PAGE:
the lady

Over Christmas I spent time getting to know Aung San Suu Kyi.




I started with Justin Wintle's book, Perfect Hostage, picked up at the bookshop in the departure area of Phnom Penh airport.

Given the recent developments in the story, it is a bit dated (2007). However I found it valuable to begin my pilgrimage with a book written in the midst of the long season of hopelessness. Plus one third of the book is devoted to the history of Burma which recent events will not change - and which provide the all-important context for them.

Burma is not an easy part of the world for a mother-tongue English-speaker like me - with its names and places and acronyms being so foreign to me - and so the glossaries were indispensable.







The book just made me hungry for so much more. It gave me the pre-understanding that helped me savour the superb 60 minute BBC documentary, The Choice (2012).



I also watched the movie, The Lady - available at your local video store and also serialised on you-tube in fifteen sections. Then I spent ages browsing you-tube clips, particularly some of the historical material. This little one (see below) is my favourite. It is 2 minutes of real footage from 1996 of Suu Kyi doing what she used to do when her house arrest loosened-up a bit - stand on a table at the gate of her house and speak to those who gathered.



How would I sum up what I have learned?
Aung San Suu Kyi is more impressive than I had realised. Let me draw together a few threads, with a focus on the book, in particular.

1. The sadness in the story
The emotion tugs away at the heart as you read and watch. 'Above' her, generationally-speaking, is her father who is also the father of modern Burma, Aung San. At just 32 years of age (with Suu Kyi 2 years old), he was assassinated, together with his cabinet. The brother with whom she was so close drowned in the pond behind their home as a young boy. The brother with whom she was to become estranged remains far from her story. Her husband alongside, Michael Aris, is an unheralded hero in it all - and he dies of cancer while they are forced apart by her years of house arrest in Burma. And then her own boys - what a tough life for them!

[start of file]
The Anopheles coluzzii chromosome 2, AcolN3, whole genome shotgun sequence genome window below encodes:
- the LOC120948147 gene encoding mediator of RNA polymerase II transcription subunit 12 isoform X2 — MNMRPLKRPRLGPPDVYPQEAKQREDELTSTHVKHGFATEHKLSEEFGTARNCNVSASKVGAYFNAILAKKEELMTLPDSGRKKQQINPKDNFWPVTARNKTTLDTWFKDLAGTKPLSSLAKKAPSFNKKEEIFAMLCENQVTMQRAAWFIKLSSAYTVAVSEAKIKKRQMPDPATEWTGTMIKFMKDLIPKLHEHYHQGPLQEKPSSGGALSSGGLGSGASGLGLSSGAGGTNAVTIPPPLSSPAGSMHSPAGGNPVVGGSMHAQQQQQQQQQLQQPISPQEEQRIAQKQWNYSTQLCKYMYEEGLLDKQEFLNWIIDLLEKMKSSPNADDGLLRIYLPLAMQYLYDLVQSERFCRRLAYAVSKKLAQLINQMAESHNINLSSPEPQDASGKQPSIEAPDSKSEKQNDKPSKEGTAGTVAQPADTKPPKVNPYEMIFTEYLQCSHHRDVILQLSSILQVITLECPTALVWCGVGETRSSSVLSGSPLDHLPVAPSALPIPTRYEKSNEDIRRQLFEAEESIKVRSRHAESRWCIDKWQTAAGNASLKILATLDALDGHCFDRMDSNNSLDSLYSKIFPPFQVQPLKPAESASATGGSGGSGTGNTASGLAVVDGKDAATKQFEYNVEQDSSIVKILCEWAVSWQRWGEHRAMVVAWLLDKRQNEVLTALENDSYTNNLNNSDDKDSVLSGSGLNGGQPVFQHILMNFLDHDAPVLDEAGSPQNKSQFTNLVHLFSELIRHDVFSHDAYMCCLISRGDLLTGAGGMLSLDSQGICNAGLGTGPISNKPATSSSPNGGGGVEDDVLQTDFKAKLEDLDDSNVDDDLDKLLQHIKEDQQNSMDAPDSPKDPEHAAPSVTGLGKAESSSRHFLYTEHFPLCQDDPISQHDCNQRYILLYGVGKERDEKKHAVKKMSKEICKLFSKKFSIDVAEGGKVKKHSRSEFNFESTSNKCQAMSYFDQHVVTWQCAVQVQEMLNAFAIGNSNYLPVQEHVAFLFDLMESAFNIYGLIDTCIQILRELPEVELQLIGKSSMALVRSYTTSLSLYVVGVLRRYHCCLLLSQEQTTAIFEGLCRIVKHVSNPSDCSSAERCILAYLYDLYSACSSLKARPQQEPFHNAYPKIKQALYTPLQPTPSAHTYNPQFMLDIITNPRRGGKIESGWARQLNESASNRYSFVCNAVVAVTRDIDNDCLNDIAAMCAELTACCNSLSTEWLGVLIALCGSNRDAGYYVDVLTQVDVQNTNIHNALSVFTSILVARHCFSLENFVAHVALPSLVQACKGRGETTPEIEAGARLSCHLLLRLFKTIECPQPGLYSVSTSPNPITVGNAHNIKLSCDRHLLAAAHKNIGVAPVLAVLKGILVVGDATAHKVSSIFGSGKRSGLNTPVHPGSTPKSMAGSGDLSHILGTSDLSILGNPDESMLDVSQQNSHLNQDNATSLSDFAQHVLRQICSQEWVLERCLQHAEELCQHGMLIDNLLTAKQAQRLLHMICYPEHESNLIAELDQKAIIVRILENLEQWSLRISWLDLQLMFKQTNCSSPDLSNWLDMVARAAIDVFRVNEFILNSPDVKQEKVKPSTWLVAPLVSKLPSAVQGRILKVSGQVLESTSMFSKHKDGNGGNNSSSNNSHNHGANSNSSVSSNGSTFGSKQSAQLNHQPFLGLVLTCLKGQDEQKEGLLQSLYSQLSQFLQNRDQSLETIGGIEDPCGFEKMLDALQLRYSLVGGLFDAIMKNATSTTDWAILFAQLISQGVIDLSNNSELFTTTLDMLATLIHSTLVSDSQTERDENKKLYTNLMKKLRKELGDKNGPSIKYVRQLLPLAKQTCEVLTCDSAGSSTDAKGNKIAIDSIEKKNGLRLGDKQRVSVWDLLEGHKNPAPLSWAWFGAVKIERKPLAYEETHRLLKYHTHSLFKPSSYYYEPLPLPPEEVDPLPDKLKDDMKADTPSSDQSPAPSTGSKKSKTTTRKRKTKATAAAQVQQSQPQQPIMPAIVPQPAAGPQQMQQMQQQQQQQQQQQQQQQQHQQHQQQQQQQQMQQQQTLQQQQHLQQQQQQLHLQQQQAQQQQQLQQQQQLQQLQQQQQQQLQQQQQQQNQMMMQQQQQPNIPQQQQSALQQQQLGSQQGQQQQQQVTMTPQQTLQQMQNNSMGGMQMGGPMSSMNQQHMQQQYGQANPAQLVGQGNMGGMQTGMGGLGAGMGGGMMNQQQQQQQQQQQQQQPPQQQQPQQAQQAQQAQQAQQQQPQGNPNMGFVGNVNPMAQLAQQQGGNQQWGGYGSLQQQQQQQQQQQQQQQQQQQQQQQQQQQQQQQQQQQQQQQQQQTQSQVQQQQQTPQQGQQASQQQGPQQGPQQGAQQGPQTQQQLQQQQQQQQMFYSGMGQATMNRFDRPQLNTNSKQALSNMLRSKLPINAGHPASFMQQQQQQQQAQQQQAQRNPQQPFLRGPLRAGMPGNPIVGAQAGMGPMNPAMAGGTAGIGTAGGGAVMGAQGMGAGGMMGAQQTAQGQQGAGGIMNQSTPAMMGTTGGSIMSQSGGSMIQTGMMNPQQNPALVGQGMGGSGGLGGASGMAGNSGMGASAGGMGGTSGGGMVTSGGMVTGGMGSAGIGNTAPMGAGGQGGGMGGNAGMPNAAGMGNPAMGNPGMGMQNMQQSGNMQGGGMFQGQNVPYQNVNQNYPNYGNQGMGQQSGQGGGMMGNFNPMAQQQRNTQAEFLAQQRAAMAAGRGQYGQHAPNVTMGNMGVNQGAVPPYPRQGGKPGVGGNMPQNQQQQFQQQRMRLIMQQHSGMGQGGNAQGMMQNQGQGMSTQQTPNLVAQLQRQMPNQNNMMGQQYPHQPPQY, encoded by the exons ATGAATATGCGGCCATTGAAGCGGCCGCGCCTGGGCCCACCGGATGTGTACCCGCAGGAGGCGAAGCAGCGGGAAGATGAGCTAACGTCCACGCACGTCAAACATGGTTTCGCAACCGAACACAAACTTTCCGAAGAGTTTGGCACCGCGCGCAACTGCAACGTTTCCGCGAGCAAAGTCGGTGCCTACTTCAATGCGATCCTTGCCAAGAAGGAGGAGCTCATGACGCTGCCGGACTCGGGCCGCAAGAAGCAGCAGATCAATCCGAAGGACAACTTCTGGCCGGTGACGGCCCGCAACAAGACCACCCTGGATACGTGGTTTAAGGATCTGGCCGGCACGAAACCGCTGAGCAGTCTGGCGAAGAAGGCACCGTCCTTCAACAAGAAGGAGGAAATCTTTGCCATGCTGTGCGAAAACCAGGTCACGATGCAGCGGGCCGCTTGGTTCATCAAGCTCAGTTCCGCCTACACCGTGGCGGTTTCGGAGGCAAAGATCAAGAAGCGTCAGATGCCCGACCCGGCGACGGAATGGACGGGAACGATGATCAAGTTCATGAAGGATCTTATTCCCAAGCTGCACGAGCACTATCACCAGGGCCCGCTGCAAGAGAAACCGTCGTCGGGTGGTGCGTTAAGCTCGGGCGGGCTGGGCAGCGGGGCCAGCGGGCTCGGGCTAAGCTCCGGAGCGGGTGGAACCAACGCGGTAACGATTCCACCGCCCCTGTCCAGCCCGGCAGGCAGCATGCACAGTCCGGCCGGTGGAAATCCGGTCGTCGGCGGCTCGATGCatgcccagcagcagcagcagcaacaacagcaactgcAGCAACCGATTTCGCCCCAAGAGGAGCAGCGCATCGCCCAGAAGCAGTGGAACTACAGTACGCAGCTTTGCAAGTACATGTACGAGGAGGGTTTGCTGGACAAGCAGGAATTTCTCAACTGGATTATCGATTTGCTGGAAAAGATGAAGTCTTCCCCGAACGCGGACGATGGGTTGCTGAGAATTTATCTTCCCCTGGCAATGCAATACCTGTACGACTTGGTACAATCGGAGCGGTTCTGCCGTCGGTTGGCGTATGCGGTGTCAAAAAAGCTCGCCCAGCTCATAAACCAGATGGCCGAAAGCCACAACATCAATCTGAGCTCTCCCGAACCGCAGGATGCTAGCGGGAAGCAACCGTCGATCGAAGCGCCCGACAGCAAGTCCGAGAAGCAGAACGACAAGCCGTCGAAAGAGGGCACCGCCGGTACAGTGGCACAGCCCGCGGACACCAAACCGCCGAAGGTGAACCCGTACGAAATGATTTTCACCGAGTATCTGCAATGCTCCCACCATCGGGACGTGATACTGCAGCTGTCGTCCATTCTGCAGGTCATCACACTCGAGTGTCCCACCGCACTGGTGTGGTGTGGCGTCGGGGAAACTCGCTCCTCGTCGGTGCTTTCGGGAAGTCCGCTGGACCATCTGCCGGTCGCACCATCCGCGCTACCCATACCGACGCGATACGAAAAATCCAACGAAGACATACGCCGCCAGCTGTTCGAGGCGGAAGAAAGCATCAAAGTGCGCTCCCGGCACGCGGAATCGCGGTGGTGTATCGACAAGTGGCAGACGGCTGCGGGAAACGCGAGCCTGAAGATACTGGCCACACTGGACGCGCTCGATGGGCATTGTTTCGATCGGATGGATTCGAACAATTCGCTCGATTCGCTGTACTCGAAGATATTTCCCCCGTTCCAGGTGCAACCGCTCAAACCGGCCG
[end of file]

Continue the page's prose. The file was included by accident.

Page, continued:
Her mother became the Burmese Ambassador to India and so in her teens Suu Kyi moved to Delhi - just like I did :). I kinda like that symmetry. (I am actually in Delhi as I write). It was her dedication to her mum that drew her back to Burma when she became ill, a decision which eventually snookered her into her life's purpose. Also interesting that she had an 'adored and adoring Christian grandfather' (154).

2. The place in history
There is more than a hint both of Gandhi's commitment to non-violence and Mandela's willingness to collaborate with the enemy. For me, Suu Kyi sits there right alongside both of them. Throw in Martin Luther King too. She was adamant. 'Any victory gained by violence could only perpetuate the violence' (283). [Gee - that is such a long way from the NRA's 'only way to beat a bad guy with a gun is with a good guy with a gun', in the wake of the Sandy Hook violence].

The book finishes with talk about 'the triumph of failure' (429). It is not the only place where the biblical resonance was felt. What has become of our theology of failure? In the very final paragraph - written in 2007 - the hope is expressed that 'future Burmese history books may one day enshrine her name, and not the names of Burma's brutally vainglorious generals' (436). In 2013, that future hope seems closer to being realised.

3. The example in leadership
It is case-study material. This is character-driven leadership in evidence. A life of sacrifice and simplicity. Strong and serene. Aristotle's logos-ethos-pathos comes to mind, as word and life and passion are in such concert together with her. She dwarfs the examples used by Jim Collins to support his profound Good to Great thesis: the enduringly effective leader is marked by personal humility and stubborn resilience. When the Nobel Peace Prize was given, one citation noted the 'extraordinary combination of sober realism and visionary idealism' (352).